Now the Scottish Government need to get their finger out and first take decisive action to improve the transparency of ownership of land. This needs to be done quickly rather than allowing it to drag on for decades more.

    Transparency is the necessary first step to making Scotland’s land useful for all rather than the few who presently hoard it.

  3. David Ross says:

    The one that I (rightly or wrongly) balked at is the largest private forestry owner, with 13,215 ha. being the Church of England. I’m not even sure I’d be content with the Church of Scotland holding such a large chunk of Scotland for financial gain.

    1. Wul says:

      I may be wrong, but I remember fairly recently reading that Church of Scotland was the biggest owner of buildings in Scotland.

      An interesting question for Scottish Higher Geography/History students: “500 years ago most land and property in Scotland was owned by the Church, The Crown and a wealthy Aristocracy. To what extent has this pattern changed in our modern democracy of 2019?”

  4. Alex M says:

    It amazes me that the Danish Povslens are permitted to own so much of Scotland, when non-residents are not permitted to own so much as a flat in Denmark. Bring on a Land Tax ASAP. I understand there is a Land Tax in Denmark. I don’t want to seem antagonistic towards Danes in particular, I don’t consider any ownership by non-residents to be acceptable.

    Surely we as a society grant “so called” owners certain privileges. These privileges must involve reciprocal obligations to society. After all, ownership is inevitably transient, land is not.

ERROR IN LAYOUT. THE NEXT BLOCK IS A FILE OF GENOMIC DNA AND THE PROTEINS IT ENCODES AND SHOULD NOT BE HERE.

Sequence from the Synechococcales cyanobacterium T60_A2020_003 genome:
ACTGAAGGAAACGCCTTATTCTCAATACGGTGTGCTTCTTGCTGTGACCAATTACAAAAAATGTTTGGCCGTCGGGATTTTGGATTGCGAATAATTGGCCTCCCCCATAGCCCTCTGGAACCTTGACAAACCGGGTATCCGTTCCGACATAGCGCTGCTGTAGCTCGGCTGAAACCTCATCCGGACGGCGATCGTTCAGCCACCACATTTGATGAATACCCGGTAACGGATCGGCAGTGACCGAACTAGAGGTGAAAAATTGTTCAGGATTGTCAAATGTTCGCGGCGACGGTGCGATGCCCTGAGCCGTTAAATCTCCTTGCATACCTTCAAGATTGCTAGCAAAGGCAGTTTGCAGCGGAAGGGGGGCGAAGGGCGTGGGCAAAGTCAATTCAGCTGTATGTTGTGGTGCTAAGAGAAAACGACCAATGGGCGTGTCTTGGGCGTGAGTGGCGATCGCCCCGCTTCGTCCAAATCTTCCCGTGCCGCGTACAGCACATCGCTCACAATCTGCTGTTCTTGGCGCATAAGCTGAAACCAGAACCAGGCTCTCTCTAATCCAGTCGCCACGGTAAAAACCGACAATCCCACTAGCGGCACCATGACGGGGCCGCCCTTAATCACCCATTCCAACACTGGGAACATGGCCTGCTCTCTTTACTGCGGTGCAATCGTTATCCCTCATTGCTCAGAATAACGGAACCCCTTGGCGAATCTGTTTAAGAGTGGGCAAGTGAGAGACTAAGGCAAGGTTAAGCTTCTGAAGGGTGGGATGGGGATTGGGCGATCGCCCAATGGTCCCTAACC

5. w.b. robertson says:

    so after all these years in power, our Holyrood brigade have a report. (wow! a report! even the stray cats in the street knew what the faults were in the historic system.) But I wonder how many years will pass with this report languishing in the long grass? Don`t think this present government has the balls for serious reform and upsetting the Establishment. all brave words and fighting talk.

    1. Wul says:

      W.B. “…even the stray cats in the street knew what the faults were in the historic system…”

      Problem is, I don’t think the average person in the street DOES make the connection between our medieval pattern of land ownership and the barriers they experience in their own life to prosperity. They never ask; “how come it takes me 25years, and half my disposable income, to buy a 10m x 20m plot of land with £40k worth of (VAT refundable) building materials on it?”

      This message really needs hammered home; Concentrated land ownership is killing the prosperity and opportunity of future and past generations of Scots. People need to become aware and angry about their lost opportunities.

      If you have a wee bit of land you can:
      *Grow food
      *Start a business rent free
      * Store materials and equipment acquired cheaply & opportunistically because you have space for them
      *Generate your own power
      *Provide land for your kids to build a home
      *Have a holiday rental income from yurts/tents/B&B/outhouses/festivals etc
      *Grow firewood & biomass
      *Have large family/neighbourhood gatherings
      *Enjoy privacy & quiet if you choose it